Game over for Japan

This World Cup has been filled with great moments and it is sure to live long in the memory for football fans around the world. Unfortunately for Japan in being part of another great World Cup moment their dreams ended in the most dramatic of fashions on a very warm evening in Rostov. 

After some pretty uninspiring tactics from Japan, a last 16 tie was set up with Belgium on the 2nd July. A match that on paper looked like it would be a step too far and a bet on Japan to continue their winless streak in knockout World Cup competitions was a sure thing. If you thought that not many people would have disagreed with you. 

Although Japan looked to upset the odds against Belgium and after an opening 45 minutes, they looked confident. As in close to 30-degree heat at the Rostov Arena, the side pressed Belgium well in the opening half as the team went in goalless. 

The opening seven minutes of the second half was to be the stuff of dreams however for Japan as they raced into a two-goal lead. 

The first came from a beautiful finish from Haraguchi from around eight yards out into the bottom corner. The second on 52 minutes was even better as Inui slotted the ball into the net from outside the box.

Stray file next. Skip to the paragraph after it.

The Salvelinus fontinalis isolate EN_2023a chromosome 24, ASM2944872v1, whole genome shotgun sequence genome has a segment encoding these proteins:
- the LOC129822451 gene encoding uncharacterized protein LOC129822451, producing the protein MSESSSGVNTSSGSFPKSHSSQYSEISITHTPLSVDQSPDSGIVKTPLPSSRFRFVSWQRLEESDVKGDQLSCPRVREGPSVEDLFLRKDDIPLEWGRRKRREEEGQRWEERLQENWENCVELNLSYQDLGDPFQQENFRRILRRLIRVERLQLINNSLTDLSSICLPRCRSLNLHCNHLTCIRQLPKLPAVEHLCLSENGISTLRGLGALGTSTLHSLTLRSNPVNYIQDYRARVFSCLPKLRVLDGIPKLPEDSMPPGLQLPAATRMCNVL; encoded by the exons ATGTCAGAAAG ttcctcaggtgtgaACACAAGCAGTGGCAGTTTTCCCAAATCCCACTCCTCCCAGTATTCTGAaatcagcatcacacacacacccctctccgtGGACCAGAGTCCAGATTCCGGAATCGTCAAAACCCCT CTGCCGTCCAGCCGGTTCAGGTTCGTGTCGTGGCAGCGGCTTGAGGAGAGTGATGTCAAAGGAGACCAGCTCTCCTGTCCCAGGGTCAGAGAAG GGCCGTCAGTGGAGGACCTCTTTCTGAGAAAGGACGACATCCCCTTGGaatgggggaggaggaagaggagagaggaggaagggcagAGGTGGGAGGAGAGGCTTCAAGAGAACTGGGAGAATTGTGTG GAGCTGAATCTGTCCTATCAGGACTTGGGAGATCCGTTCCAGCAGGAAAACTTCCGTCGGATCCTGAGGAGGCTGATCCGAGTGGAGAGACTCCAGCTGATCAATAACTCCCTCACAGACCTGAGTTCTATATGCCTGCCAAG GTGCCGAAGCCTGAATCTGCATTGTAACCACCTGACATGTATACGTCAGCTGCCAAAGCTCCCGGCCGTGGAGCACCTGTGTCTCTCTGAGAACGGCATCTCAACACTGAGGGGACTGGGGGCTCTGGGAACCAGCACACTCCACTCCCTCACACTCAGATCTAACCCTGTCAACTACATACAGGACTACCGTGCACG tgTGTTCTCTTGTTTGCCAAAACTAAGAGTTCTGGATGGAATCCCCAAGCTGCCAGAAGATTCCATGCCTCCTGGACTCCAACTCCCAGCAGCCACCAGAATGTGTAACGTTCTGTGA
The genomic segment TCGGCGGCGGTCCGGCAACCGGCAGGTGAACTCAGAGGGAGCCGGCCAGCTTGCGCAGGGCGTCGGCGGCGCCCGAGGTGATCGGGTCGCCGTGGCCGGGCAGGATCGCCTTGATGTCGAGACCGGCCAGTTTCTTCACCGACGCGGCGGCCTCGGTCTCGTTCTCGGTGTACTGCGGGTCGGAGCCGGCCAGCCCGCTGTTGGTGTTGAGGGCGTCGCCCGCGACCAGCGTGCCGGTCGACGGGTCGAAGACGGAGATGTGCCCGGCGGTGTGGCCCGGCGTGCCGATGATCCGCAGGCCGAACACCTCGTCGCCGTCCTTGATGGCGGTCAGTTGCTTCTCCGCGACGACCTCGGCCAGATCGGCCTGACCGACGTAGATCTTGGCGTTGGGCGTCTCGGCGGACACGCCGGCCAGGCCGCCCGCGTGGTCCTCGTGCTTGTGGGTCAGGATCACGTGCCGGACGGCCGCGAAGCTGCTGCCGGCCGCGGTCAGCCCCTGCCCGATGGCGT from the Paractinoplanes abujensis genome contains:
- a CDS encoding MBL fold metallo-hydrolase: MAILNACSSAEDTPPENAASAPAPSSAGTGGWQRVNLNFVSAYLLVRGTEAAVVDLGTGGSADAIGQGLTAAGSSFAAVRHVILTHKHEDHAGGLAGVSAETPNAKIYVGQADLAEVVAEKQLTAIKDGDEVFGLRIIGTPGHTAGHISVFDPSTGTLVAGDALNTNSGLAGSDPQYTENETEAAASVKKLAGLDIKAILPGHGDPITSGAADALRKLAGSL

The great times for Japan were not to last as two headers from Belgium's Vertonghen and Fellaini had the tie heading for extra time.

In then the worse of scenarios for all involved with Japan with virtually the last kick of the game Belgium found the winner through Chadli in the 94th minute. The goal came from a counter-attack which sums up how Japan played as they never sat back. 

Following the game, everyone was very complimentary on Japan's performance and agreed it was a horrible way to lose a match. 

However, after the game, Osako said: "We should have been more conscious of keeping the game 2-0." From these comments, Japan will maybe regret not sitting back a bit after going two ahead and trying to frustrate Belgium.

Although you have to admire their attacking display and they for sure go home with their heads held high. 

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